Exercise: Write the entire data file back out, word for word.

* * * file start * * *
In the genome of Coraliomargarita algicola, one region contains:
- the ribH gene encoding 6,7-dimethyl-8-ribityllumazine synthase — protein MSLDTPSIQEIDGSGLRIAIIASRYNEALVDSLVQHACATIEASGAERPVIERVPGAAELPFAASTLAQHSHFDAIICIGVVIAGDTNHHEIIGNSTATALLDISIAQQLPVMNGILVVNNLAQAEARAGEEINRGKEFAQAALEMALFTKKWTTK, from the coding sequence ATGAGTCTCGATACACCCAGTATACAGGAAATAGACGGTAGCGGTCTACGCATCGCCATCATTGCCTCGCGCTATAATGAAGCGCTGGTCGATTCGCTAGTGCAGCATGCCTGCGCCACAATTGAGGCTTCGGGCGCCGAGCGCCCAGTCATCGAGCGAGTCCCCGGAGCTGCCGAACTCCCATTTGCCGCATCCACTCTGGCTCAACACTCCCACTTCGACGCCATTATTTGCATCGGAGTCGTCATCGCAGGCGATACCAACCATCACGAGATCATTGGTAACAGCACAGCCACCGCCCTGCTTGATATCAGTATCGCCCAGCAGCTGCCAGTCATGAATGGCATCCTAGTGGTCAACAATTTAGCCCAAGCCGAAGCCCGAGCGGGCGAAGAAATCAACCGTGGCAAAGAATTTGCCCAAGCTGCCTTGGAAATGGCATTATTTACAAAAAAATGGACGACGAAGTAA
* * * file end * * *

In the genome of Coraliomargarita algicola, one region contains:
- the ribH gene encoding 6,7-dimethyl-8-ribityllumazine synthase — protein MSLDTPSIQEIDGSGLRIAIIASRYNEALVDSLVQHACATIEASGAERPVIERVPGAAELPFAASTLAQHSHFDAIICIGVVIAGDTNHHEIIGNSTATALLDISIAQQLPVMNGILVVNNLAQAEARAGEEINRGKEFAQAALEMALFTKKWTTK, from the coding sequence ATGAGTCTCGATACACCCAGTATACAGGAAATAGACGGTAGCGGTCTACGCATCGCCATCATTGCCTCGCGCTATAATGAAGCGCTGGTCGATTCGCTAGTGCAGCATGCCTGCGCCACAATTGAGGCTTCGGGCGCCGAGCGCCCAGTCATCGAGCGAGTCCCCGGAGCTGCCGAACTCCCATTTGCCGCATCCACTCTGGCTCAACACTCCCACTTCGACGCCATTATTTGCATCGGAGTCGTCATCGCAGGCGATACCAACCATCACGAGATCATTGGTAACAGCACAGCCACCGCCCTGCTTGATATCAGTATCGCCCAGCAGCTGCCAGTCATGAATGGCATCCTAGTGGTCAACAATTTAGCCCAAGCCGAAGCCCGAGCGGGCGAAGAAATCAACCGTGGCAAAGAATTTGCCCAAGCTGCCTTGGAAATGGCATTATTTACAAAAAAATGGACGACGAAGTAA